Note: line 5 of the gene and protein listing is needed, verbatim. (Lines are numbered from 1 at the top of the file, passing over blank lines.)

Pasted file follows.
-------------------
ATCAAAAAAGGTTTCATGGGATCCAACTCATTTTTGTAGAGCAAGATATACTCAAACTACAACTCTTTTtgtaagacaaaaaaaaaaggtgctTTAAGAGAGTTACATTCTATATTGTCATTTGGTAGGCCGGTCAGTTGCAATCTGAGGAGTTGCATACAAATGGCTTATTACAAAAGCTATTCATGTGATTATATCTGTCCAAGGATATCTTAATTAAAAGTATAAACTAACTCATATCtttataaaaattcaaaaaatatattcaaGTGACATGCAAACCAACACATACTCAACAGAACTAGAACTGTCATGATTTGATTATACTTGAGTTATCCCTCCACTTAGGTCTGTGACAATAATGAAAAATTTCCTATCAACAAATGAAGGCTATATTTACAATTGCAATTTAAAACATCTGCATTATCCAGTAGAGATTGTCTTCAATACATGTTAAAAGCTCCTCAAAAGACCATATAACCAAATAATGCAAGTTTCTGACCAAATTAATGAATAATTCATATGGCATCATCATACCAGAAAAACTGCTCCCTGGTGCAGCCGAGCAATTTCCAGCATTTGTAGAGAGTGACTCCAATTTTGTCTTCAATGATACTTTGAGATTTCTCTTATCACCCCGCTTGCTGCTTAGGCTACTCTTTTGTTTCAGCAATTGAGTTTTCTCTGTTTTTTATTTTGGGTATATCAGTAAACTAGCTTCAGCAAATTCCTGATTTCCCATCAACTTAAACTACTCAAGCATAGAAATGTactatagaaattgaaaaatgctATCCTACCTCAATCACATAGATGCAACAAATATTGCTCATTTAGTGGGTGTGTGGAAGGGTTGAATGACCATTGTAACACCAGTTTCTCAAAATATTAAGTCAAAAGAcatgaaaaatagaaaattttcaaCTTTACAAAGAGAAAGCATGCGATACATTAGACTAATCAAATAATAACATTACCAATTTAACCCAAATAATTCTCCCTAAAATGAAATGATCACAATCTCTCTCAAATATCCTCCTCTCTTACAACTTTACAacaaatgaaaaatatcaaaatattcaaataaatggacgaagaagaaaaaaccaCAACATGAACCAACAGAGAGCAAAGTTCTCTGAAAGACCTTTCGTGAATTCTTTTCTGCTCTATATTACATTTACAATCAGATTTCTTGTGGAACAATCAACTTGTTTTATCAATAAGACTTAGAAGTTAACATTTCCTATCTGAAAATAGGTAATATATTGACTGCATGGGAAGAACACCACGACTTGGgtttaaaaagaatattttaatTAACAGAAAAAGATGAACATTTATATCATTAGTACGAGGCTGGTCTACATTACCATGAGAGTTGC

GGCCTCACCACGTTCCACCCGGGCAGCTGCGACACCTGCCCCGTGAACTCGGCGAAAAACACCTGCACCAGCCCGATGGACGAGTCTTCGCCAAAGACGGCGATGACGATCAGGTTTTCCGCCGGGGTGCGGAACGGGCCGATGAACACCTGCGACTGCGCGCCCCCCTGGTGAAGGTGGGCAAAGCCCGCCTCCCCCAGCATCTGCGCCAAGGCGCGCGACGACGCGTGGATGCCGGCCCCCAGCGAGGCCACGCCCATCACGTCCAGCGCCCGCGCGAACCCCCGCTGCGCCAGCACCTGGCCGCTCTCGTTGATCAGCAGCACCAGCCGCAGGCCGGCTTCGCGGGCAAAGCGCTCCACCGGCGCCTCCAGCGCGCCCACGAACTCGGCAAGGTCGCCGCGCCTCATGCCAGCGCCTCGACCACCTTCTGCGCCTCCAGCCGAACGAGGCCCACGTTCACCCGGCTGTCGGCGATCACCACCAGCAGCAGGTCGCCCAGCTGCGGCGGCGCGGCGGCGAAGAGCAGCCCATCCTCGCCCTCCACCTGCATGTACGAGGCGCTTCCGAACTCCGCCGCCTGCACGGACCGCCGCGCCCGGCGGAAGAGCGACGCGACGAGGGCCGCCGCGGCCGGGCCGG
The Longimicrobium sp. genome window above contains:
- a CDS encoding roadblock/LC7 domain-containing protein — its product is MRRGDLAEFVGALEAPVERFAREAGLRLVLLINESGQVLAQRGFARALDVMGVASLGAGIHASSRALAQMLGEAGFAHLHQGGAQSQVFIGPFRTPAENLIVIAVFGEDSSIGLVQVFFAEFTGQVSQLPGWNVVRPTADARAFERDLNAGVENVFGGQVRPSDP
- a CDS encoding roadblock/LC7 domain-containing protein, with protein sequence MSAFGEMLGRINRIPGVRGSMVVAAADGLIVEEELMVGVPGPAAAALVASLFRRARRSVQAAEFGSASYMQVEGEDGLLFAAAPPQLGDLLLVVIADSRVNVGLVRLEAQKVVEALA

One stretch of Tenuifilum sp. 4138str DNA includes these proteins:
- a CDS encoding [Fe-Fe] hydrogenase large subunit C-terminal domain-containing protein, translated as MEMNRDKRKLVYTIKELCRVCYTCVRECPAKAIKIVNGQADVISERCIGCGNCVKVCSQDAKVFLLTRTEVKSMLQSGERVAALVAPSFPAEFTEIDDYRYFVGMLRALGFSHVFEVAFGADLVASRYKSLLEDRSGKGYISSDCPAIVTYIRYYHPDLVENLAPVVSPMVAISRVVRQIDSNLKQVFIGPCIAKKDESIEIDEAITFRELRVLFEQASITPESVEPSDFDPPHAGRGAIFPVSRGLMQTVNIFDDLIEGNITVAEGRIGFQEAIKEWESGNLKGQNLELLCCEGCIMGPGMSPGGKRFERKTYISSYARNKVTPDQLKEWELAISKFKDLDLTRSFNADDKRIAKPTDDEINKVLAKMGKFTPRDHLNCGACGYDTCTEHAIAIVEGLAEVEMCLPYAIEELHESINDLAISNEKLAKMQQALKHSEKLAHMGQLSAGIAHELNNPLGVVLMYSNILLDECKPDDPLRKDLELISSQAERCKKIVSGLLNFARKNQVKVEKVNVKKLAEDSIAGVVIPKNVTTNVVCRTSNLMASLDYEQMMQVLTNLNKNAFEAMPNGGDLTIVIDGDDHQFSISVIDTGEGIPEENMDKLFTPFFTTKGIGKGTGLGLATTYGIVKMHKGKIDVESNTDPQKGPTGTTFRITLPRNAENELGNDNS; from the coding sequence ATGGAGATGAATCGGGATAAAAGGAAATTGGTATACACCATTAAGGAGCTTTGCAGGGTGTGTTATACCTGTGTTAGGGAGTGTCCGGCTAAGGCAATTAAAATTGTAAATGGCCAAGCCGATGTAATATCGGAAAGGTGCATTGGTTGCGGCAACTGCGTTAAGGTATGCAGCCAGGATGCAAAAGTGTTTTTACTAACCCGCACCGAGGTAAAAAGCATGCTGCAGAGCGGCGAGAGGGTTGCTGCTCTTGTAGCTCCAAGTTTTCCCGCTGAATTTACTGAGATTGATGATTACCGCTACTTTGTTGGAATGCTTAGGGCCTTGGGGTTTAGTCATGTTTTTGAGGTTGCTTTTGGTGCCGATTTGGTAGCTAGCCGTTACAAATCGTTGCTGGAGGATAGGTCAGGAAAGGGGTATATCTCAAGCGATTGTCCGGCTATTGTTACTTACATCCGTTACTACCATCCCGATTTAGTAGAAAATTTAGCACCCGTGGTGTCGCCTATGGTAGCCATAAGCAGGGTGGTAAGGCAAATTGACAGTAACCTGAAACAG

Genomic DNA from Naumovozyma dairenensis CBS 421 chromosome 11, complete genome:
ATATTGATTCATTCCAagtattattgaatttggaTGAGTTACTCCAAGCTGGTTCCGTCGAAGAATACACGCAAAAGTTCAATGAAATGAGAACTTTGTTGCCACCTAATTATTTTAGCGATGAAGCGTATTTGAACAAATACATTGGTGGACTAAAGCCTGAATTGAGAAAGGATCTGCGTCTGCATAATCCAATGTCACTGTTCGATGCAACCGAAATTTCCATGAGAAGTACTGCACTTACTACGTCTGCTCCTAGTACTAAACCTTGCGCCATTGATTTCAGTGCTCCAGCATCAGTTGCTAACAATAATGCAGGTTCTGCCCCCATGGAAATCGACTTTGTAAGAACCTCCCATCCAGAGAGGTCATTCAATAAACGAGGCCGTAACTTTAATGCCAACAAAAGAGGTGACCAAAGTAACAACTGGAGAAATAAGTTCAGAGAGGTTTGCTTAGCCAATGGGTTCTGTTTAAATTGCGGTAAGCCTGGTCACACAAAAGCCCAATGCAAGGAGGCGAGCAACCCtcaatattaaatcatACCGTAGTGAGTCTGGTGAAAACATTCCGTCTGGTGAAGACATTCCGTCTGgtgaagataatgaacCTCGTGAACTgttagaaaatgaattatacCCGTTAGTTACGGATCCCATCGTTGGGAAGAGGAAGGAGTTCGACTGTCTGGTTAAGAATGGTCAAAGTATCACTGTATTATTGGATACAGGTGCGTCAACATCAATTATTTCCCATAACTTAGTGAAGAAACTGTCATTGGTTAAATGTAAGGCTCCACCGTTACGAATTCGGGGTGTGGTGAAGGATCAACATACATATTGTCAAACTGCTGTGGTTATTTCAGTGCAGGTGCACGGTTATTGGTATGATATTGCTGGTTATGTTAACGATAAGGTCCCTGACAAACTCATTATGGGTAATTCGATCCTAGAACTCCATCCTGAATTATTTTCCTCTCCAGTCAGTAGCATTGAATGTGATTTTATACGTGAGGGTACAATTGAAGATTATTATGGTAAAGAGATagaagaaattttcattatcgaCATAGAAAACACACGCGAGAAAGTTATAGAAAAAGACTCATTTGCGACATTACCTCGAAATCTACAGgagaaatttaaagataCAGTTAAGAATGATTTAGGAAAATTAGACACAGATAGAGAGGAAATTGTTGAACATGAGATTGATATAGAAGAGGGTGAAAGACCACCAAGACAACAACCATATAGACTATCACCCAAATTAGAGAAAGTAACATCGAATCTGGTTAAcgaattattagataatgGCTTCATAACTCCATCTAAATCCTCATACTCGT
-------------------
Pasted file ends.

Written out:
- a CDS encoding roadblock/LC7 domain-containing protein, with protein sequence MSAFGEMLGRINRIPGVRGSMVVAAADGLIVEEELMVGVPGPAAAALVASLFRRARRSVQAAEFGSASYMQVEGEDGLLFAAAPPQLGDLLLVVIADSRVNVGLVRLEAQKVVEALA